Accordingly, it is an object of the present invention to provide a method of and means for attaining thrust modulation which includes the combination of a simplified injector with dual manifold and line throttling techniques.

Another object of the invention is to provide a method of and means for attaining thrust modulation through a device which is compact and may be made by using conventional machining and casting techniques.

A further object of the present invention is to provide a method of and means for attaining thrust modulation through a device having interchangeable components.

A still further object of this invention is to provide a method of and means for attaining thrust modulation by which high performance is achieved over a wide thrust range.

A further object of the invention is to provide a method of and means for attaining thrust modulation wherein complete separation of fuel and oxidizer is maintained within the device.

Other objects and many of the attendant advantages of this invention will be readily appreciated as the same becomes better understood by reference to the following detailed description when considered in connection with the accompanying drawings in which like numerals represent like parts throughout and wherein:

FIG. 1 is a vertical longitudinal sectional view of one embodiment of the present invention; and

FIG. 2 is a transverse sectional view taken along a line substantially corresponding to line 2-2 of FIG. 1.

Referring to the figures, the simplified injector 10 as shown in longitudinal cross section in FIG. 1 includes an annular outer housing 11 having a turned downstream wall portion 12 which converges at its downstream end toward the longitudinal axis 13 of the rocket engine nozzle. Positioned within housing 11 is a cylinder 15 having an annular converging portion 16 which converges toward axis 13 at substantially the same angle as does wall portion 12 of housing 11. The inner annular surface 17 of housing 11 is spaced from the outer annular surface 18 of cylinder 15 to provide an annular opening 20, preferably with a slight taper converging toward the axis, through which liquid propellant is directed.

Disposed partially within cylinder is a central plug 21 which terminates substantially at the turn of cylinder 15 into converging portion 16. Attached to the downstream end of plug 21 is means for forming fluid into a conical sheet along surface 22 such as volute 23. Housing 11, cylinder 15 and plug 21 are sealed along appropriate lines by O-rings 25, 26 and 27. Liquid propellant supplies, are connected through lines and line throttling valves, to inlets 3t), 31, 32, 33, 35 and 36. Inlets 30 and 31 connect a common supply line to manifolds 4%) and 41, inlets 32 and 33 connect a common supply line to manifolds 42 and 43, inlets 35 and 36 connect a common supply line to manifolds 45 and 46 and a similar pair of inlets, not shown, connect a common supply line to manifolds 47 and 48. Fluid or liquid propellant is conducted from manifolds -43 and 48 to opening 20 and volute 23, respectively, through a plurality of orifices 50.

Opening 20 forms the liquid propellant flowing therethrough into a conical sheet whose projected apex is indicated at while liquid propellant entering volute 23 is formed into a conical sheet whose projected apex is indicated at 56. Propellant mixing is accomplished at the intersection 57 of the conical sheets. The respective sheets may be formed by propellant traversing selected combinations of manifolds 4043 and 45-48 through the operation of suitable cutofl valves, not shown, which may be included in or incorporated with the line throttling valves.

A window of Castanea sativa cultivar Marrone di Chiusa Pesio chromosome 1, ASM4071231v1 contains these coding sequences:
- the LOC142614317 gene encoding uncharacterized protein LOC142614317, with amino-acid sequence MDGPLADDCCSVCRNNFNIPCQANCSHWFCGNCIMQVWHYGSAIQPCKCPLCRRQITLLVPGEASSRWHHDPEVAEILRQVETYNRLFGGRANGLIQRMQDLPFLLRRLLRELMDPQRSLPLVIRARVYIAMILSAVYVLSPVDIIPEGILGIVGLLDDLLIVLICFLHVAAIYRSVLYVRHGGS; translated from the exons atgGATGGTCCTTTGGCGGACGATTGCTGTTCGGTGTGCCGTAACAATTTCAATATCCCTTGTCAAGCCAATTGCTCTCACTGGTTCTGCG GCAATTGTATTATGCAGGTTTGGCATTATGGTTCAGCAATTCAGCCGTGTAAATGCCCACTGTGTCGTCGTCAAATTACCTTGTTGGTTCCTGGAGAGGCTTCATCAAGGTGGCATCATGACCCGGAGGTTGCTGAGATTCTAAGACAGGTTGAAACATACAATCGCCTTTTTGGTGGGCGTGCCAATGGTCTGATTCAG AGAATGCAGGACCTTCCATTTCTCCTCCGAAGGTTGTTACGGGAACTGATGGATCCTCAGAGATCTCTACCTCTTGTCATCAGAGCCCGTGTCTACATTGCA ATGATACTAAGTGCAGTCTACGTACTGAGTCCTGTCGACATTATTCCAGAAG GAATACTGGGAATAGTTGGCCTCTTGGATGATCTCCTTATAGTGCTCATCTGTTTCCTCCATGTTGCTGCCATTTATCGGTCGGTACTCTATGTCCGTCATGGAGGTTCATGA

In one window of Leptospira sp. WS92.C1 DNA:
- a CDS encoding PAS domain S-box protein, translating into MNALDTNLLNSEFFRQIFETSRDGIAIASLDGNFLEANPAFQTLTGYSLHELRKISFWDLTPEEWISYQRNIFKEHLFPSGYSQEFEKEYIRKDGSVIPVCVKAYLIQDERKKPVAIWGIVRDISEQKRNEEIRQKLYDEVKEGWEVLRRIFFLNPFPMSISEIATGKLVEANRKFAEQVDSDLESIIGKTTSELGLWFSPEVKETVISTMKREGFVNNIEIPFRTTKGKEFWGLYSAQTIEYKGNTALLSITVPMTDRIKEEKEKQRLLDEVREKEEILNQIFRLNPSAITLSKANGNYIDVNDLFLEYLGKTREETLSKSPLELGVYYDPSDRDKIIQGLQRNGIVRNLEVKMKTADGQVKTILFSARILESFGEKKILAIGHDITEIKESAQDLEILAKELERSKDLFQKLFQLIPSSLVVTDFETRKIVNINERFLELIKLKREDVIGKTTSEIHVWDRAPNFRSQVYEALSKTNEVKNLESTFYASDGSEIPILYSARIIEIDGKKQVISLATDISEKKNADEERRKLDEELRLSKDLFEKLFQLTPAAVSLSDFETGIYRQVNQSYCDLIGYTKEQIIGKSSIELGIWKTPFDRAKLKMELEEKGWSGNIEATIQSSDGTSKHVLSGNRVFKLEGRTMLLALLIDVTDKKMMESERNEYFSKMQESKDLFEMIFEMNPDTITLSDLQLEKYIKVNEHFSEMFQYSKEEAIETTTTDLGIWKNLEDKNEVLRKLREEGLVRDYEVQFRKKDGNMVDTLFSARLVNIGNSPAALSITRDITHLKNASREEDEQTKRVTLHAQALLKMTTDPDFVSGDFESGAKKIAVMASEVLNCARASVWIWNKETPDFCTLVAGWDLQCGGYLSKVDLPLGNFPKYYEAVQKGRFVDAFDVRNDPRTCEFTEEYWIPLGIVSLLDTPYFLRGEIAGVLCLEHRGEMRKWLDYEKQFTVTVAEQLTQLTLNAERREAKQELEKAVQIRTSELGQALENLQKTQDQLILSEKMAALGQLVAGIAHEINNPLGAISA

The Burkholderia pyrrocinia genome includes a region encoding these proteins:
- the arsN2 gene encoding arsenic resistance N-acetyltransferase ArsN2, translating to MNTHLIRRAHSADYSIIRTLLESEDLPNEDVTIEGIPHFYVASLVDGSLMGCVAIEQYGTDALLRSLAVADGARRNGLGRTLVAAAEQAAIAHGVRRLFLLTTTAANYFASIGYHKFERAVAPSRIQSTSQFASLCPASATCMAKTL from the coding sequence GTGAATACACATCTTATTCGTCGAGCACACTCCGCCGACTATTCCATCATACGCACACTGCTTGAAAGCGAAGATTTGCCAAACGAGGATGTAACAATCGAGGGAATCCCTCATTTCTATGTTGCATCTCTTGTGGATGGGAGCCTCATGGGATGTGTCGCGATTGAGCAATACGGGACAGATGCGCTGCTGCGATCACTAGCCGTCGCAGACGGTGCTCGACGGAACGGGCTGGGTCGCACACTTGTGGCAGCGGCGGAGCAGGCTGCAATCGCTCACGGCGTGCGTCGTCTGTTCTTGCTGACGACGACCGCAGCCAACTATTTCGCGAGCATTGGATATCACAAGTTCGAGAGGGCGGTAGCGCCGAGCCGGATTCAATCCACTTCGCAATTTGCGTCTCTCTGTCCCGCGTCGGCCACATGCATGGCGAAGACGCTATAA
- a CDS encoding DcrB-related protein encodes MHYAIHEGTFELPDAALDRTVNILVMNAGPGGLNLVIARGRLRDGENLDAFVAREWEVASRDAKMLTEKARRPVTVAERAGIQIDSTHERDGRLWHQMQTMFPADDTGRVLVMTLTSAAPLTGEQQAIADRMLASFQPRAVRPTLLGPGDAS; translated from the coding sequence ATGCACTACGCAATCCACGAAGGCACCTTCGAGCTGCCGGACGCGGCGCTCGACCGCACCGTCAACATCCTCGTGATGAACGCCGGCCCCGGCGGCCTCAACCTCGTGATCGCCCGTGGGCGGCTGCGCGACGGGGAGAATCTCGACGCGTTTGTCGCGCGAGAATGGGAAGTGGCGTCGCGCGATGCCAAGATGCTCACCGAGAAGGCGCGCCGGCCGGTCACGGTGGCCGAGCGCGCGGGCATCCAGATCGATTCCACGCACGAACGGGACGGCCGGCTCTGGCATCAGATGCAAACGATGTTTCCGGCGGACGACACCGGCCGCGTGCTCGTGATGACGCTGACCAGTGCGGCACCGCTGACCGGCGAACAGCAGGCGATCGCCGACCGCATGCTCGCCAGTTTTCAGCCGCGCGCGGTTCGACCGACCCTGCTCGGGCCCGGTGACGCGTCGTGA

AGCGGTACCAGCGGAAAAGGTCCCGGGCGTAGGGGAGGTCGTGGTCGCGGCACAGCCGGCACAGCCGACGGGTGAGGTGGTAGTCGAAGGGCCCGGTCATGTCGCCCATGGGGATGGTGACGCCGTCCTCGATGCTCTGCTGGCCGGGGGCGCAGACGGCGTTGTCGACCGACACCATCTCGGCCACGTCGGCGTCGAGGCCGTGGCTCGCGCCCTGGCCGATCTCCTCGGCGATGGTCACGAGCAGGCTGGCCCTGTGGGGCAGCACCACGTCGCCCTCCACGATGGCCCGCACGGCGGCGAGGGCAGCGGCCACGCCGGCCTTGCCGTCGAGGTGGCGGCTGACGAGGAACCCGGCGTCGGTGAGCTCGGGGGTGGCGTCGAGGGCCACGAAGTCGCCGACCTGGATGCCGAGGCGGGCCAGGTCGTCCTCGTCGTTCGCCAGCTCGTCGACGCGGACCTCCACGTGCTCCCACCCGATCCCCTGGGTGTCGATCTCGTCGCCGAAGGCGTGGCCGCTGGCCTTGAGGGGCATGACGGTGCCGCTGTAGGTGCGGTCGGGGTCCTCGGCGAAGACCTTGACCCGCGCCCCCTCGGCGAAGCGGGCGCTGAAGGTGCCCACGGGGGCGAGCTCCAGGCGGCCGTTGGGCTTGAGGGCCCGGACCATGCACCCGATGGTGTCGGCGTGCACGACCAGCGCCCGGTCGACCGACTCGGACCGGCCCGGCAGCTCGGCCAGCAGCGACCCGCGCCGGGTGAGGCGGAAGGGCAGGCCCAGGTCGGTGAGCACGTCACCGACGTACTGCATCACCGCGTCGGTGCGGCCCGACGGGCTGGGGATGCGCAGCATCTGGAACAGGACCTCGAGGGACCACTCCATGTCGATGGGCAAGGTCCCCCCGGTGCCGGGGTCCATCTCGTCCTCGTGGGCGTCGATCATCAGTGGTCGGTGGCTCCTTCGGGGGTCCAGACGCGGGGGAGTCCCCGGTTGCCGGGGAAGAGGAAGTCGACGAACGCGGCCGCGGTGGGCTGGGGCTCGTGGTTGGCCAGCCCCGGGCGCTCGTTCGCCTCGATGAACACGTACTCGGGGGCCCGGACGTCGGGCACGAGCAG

In operation, fuel is the liquid propellant preferably introduced through the outer manifolds 40 13 and oxidizer that introduced through inner manifolds 45-48. It has been determined desirable to group the manifolds in pairs which preferably are oppositely positioned such as 40-41 and 42-43 for fuel injection and 4546 and 47-48 for oxidizer injection. These pairs preferably are further grouped according to their use as to either primary flow or secondary flow. Flow through manifolds 4041 and 45-46 has been selected as primary flow and continues through the entire thrust range of the rocket engine. Secondary flow is effected through manifolds 42-43 and 4743 and is initiated and maintained during the high thrust range of the rocket engine. Primary flow and secondary flow when combined with the simplified injector produce the wide thrust range which is attained by the present invention.

Propellant mixing is accomplished in the vicinity of line 57 and is particularly effective because of, among other reasons, the conical sheet emanating from volute 23 and surface 22 which diverges from an area inside the conical sheet emanating from opening 20. Either or both of the conical sheets can be swirling at the time of intersection and such swirling can be in the same direction or in opposite directions. To promote swirling through opening 20 orifices 50 in communication therewith may be skewed at the desired angle to axis 13. Thus, in FIG. 1 if the downstream end of the orifices 50 connecting with opening 20 were disposed clockwise with respect to the upstream end as seen looking downstream a clockwise swirl would be produced in the conical sheet formed by opening 20. Counterclockwise disposition of the respective ends would produce counterclockwise swirl. The swirl of the inner conical sheet may be controlled in a similar manner by selectively orienting the vanes of volute 23. If desired, the conical sheets may be deflected from splash plates, not shown, in which circumstance no centrifugal flow would occur. The outer conical sheet thus may be caused to swirl in a direction opposite to the inner conical sheet, or one or both may be directed axially or one directed axially and the other swirled in the desired direction. Swirling also may be accomplished by the insertion of a swirl cup, not shown, between manifolds 4043 and opening 24 These options in the flow of liquid propellant provide a combination of the desirable characteristics of conventional dual manifold injectors such as good throttling range and constant performance and precise control with a simplified injector construction having few orifices and no moving parts. This injector is compact, easy to manufacture and flexible in configuration for modification by interchangeable components.